Police Seek Lists of Georgian Schoolchildren

ReutersDeported Georgian citizens getting off an Emergency Situations Ministry plane upon their arrival in Tbilisi on Friday.
Moscow police are asking schools to turn over lists of children with Georgian-sounding last names, raising fears that a state campaign against Georgians is spinning out of control.

With 132 illegal Georgian migrants being deported by plane, Russia's weeklong campaign had expanded by Sunday to envelope Georgians of all ages and walks of life, from purported thieves and mafia bosses to refugees, celebrities and schoolchildren.

Georgian Foreign Minister Gela Bezhuashvili condemned the continuing sweeps in Moscow and in other cities as "ethnic cleansing."

Several Moscow schools received police orders on Thursday and Friday for lists of suspect students, ostensibly to locate Georgians living here illegally.

Teachers at two Georgian schools in the capital told children Thursday to stay home Friday, a priest at a downtown Georgian church said. The priest said he learned of the warning through his son, who attends one of them, School No. 1331 near the Novoslobodskaya metro station.

City Hall distanced itself from the police initiative, saying it did not support it and that all schoolchildren were equal, regardless of ethnicity or religion. Schools that received the request did not turn over lists, said Alexander Gavrilov, a spokesman for Moscow's Department of Education.

Police spokesman Yevgeny Gildeyev downplayed the initiative, blaming it on several zealous police officers who had "incorrectly evaluated the situation in Moscow." He said the only schools that had received orders for lists were located near the two or three police stations where the officers worked.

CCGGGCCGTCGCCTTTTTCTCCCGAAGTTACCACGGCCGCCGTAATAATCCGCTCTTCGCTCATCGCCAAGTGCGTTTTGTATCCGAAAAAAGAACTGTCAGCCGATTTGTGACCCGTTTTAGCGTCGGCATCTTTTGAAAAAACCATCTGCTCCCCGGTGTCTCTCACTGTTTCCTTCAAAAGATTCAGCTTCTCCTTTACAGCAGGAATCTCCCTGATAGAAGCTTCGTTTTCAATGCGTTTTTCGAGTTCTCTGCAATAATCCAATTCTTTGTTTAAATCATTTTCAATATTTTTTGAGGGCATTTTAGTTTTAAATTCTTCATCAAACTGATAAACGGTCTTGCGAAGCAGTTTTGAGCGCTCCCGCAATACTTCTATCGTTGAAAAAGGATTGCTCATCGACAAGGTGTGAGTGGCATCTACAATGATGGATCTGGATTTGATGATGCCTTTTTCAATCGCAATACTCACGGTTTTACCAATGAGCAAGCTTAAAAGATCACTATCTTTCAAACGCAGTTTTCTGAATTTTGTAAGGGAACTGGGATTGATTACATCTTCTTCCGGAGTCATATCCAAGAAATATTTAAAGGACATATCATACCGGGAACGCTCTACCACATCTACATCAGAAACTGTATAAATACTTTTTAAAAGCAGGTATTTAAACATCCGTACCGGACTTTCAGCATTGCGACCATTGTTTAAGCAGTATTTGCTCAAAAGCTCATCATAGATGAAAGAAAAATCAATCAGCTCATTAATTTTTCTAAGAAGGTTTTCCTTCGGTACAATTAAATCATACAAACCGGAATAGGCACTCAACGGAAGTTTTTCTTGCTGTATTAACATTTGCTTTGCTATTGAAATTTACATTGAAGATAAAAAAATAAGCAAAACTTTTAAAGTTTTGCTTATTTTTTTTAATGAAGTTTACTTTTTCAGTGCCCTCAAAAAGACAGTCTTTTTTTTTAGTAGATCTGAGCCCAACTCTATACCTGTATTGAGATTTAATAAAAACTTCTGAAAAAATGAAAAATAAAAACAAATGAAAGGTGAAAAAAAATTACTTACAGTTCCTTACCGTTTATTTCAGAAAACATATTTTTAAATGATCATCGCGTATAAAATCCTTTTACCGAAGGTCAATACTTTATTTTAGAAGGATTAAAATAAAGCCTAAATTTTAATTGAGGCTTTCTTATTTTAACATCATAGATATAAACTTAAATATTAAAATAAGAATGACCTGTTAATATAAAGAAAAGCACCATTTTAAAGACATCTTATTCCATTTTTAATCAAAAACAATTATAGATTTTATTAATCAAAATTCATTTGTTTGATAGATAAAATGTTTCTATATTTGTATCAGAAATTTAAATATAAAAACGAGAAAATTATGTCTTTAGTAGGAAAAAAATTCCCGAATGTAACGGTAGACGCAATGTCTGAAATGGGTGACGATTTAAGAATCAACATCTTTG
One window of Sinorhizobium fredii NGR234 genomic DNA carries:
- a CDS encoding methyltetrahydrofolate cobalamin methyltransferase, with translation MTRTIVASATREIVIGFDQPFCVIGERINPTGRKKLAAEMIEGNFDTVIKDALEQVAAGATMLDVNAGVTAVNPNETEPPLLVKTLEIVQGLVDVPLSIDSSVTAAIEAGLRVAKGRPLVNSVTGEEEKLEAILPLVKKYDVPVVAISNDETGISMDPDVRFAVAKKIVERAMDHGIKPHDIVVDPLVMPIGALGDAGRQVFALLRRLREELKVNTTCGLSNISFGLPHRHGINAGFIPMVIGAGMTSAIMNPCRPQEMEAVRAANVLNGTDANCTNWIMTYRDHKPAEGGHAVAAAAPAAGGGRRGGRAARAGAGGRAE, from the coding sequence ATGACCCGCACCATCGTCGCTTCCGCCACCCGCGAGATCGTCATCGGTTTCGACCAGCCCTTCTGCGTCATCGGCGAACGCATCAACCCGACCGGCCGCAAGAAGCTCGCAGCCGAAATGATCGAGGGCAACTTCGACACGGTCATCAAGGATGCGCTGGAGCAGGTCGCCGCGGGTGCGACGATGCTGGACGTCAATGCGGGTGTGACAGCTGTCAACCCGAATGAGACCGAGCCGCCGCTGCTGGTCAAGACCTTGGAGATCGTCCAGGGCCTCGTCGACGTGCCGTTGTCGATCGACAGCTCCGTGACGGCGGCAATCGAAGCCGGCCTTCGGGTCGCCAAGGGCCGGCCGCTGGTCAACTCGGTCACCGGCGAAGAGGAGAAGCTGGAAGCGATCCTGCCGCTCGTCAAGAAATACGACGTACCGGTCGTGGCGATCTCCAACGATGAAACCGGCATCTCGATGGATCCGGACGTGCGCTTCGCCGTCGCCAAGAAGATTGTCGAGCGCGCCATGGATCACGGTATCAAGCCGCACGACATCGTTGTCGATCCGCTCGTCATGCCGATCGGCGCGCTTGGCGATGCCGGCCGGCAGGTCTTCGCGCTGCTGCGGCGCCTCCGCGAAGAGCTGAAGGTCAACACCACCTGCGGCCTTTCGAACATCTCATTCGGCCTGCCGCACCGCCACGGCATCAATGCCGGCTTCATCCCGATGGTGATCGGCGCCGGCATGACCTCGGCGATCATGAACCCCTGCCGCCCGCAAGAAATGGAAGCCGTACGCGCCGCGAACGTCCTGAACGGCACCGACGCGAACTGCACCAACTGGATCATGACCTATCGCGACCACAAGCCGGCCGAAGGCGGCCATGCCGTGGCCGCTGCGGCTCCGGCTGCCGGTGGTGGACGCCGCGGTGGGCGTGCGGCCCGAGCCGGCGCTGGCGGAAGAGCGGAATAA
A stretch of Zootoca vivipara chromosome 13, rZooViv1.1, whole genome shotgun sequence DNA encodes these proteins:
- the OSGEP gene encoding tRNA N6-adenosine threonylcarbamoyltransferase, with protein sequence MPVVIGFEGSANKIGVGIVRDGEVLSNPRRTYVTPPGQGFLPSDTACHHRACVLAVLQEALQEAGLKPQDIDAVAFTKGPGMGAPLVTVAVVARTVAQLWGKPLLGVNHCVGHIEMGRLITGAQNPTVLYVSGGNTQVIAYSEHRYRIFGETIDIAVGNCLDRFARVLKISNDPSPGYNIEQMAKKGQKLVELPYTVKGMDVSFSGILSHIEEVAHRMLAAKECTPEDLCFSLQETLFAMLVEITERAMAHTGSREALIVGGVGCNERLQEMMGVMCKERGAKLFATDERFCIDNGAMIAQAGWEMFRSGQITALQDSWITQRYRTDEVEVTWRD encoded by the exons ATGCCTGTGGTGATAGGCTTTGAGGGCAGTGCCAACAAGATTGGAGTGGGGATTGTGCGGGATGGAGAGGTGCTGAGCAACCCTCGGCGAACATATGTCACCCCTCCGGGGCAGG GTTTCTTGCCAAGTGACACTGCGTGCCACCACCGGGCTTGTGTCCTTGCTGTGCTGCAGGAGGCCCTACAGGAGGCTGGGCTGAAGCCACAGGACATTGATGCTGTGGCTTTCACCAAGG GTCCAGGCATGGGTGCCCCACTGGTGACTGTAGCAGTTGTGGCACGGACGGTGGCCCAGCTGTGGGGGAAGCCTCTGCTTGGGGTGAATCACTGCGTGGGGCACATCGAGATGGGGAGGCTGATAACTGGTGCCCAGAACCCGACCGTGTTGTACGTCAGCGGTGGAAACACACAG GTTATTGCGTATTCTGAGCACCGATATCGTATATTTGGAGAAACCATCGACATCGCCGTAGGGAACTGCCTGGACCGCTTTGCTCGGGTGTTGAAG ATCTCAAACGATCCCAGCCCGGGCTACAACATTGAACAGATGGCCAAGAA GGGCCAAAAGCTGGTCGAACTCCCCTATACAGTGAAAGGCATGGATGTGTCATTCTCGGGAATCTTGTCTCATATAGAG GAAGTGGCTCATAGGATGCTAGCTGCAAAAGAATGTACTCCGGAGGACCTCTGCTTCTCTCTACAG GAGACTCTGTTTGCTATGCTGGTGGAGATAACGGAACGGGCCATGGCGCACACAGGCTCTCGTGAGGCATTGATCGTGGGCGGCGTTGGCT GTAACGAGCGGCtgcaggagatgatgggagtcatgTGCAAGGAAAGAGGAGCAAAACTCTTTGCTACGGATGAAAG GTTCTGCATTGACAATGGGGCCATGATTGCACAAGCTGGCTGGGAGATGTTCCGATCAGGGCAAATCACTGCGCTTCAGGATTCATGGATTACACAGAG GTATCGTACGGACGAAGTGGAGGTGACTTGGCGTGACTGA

Kommersant, citing a senior law enforcement source, reported Friday that the Interior Ministry had ordered all Moscow police stations to track down illegal Georgian migrants and advised them that going through schools would be the easiest way to find them.

Schools Nos. 223 and 1680, both of which offer classes in Georgian, said Friday that they had not received a request from the police.

Officials at Schools Nos. 658, 554, and 1847 -- which Kommersant reported had received police orders -- denied receiving orders and refused to give their names.

Police began raiding Georgian-owned businesses last week, cracking down first on casinos and then targeting Georgian-owned restaurants. Russia said the efforts were part of a drive against Georgian organized crime following last weekend's standoff with Georgia over Tbilisi's arrest of four Russian officers on spying charges. The officers were quickly released, but Russia pressed ahead with sanctions, severing all transportation and postal links.

The Organization for Security and Cooperation in Europe, or OSCE, and the U.S. State Department urged Moscow to reconsider the sanctions, but President Vladimir Putin on Friday laid all the blame on Georgia.

Putin said the OSCE should focus on "stimulating a cardinal correction in the course of Georgia's current leadership, which is aimed at inflaming tension."

Until late last week, Putin and other officials trod a careful line, supporting nationalist parties such as Rodina but refraining from making inflammatory statements about Russia's ethnic groups. On Thursday, however, Putin called for tough new migration laws that would protect the interests of "the native population."

"I did not believe my ears when I first heard this," said Vladimir Pribylovsky, an analyst who tracks Kremlin politics at the Panorama think tank. "There has been a lot of nationalism, but there has not been any ethnic nationalism until now. ... This is a very dangerous game."